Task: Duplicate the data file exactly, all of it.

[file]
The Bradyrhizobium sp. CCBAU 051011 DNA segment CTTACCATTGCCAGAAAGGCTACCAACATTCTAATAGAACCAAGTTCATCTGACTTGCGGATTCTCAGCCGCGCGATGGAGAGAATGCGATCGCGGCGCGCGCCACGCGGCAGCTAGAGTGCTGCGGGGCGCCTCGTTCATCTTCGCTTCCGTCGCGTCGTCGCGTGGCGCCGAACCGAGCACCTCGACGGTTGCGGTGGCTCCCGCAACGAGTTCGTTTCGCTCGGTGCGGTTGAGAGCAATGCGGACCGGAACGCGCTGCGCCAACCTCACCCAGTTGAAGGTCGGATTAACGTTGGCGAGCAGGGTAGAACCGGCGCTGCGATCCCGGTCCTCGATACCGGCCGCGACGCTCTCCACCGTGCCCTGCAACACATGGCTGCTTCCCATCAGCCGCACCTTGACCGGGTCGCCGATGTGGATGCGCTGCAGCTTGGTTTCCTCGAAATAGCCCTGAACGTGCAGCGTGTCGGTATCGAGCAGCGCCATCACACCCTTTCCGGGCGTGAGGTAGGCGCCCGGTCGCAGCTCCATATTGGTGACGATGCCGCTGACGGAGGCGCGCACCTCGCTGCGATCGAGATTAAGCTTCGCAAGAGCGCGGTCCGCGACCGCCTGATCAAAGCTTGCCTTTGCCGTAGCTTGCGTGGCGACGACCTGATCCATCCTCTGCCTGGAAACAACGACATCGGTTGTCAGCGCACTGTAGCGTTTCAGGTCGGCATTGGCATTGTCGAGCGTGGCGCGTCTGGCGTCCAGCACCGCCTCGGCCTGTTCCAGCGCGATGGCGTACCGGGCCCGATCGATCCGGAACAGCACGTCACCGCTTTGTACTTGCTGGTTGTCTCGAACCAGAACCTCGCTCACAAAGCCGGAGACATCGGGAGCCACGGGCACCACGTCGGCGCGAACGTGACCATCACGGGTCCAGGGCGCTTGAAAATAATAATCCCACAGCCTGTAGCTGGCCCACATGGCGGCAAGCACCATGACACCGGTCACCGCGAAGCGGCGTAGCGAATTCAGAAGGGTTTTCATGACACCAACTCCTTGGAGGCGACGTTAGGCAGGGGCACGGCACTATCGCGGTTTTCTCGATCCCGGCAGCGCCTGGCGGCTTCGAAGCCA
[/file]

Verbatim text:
The Bradyrhizobium sp. CCBAU 051011 DNA segment CTTACCATTGCCAGAAAGGCTACCAACATTCTAATAGAACCAAGTTCATCTGACTTGCGGATTCTCAGCCGCGCGATGGAGAGAATGCGATCGCGGCGCGCGCCACGCGGCAGCTAGAGTGCTGCGGGGCGCCTCGTTCATCTTCGCTTCCGTCGCGTCGTCGCGTGGCGCCGAACCGAGCACCTCGACGGTTGCGGTGGCTCCCGCAACGAGTTCGTTTCGCTCGGTGCGGTTGAGAGCAATGCGGACCGGAACGCGCTGCGCCAACCTCACCCAGTTGAAGGTCGGATTAACGTTGGCGAGCAGGGTAGAACCGGCGCTGCGATCCCGGTCCTCGATACCGGCCGCGACGCTCTCCACCGTGCCCTGCAACACATGGCTGCTTCCCATCAGCCGCACCTTGACCGGGTCGCCGATGTGGATGCGCTGCAGCTTGGTTTCCTCGAAATAGCCCTGAACGTGCAGCGTGTCGGTATCGAGCAGCGCCATCACACCCTTTCCGGGCGTGAGGTAGGCGCCCGGTCGCAGCTCCATATTGGTGACGATGCCGCTGACGGAGGCGCGCACCTCGCTGCGATCGAGATTAAGCTTCGCAAGAGCGCGGTCCGCGACCGCCTGATCAAAGCTTGCCTTTGCCGTAGCTTGCGTGGCGACGACCTGATCCATCCTCTGCCTGGAAACAACGACATCGGTTGTCAGCGCACTGTAGCGTTTCAGGTCGGCATTGGCATTGTCGAGCGTGGCGCGTCTGGCGTCCAGCACCGCCTCGGCCTGTTCCAGCGCGATGGCGTACCGGGCCCGATCGATCCGGAACAGCACGTCACCGCTTTGTACTTGCTGGTTGTCTCGAACCAGAACCTCGCTCACAAAGCCGGAGACATCGGGAGCCACGGGCACCACGTCGGCGCGAACGTGACCATCACGGGTCCAGGGCGCTTGAAAATAATAATCCCACAGCCTGTAGCTGGCCCACATGGCGGCAAGCACCATGACACCGGTCACCGCGAAGCGGCGTAGCGAATTCAGAAGGGTTTTCATGACACCAACTCCTTGGAGGCGACGTTAGGCAGGGGCACGGCACTATCGCGGTTTTCTCGATCCCGGCAGCGCCTGGCGGCTTCGAAGCCA